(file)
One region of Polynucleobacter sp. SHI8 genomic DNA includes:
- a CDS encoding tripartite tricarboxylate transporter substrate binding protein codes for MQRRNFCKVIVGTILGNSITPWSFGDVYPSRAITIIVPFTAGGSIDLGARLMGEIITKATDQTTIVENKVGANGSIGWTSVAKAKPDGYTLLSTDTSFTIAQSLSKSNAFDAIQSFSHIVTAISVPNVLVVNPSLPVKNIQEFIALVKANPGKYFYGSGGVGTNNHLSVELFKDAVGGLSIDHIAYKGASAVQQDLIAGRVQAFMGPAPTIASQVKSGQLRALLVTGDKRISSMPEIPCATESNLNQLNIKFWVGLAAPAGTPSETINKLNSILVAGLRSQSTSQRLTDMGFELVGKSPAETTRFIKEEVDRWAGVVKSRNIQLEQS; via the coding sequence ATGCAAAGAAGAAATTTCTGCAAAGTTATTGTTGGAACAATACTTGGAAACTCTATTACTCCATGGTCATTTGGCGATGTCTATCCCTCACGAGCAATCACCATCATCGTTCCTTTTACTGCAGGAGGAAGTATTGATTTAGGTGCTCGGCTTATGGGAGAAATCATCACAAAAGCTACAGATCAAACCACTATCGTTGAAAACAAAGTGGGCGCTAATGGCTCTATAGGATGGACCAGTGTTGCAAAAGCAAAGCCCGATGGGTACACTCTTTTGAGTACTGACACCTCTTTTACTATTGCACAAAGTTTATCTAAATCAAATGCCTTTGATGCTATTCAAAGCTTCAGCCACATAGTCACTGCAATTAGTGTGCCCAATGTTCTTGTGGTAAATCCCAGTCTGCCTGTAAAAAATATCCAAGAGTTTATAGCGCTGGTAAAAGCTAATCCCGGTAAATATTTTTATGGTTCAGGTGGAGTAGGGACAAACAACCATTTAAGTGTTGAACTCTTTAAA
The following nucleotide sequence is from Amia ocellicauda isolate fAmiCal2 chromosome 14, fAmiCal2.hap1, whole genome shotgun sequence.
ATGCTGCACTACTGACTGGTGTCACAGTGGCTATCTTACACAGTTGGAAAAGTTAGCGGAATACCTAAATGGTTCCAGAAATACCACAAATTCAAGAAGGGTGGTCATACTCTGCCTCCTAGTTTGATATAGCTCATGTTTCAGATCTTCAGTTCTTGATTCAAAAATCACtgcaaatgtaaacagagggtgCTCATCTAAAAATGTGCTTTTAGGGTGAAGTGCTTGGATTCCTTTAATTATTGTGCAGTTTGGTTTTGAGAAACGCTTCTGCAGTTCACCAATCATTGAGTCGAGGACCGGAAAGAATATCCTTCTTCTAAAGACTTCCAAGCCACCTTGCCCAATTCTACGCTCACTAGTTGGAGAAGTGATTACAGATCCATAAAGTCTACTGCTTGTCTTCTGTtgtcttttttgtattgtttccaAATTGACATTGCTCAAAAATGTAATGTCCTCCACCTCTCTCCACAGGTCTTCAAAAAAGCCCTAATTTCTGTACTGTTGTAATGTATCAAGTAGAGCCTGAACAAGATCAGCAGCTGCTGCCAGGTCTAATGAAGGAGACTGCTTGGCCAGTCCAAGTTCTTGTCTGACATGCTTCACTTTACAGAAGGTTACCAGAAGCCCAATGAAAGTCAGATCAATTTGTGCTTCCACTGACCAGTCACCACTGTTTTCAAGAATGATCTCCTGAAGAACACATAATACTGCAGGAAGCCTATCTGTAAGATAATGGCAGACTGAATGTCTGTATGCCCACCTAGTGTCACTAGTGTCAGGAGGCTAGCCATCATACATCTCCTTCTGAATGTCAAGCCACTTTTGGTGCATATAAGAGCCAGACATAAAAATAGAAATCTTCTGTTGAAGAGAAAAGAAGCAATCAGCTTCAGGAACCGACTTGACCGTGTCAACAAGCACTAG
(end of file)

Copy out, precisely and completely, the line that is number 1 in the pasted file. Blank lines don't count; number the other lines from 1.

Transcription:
One region of Polynucleobacter sp. SHI8 genomic DNA includes: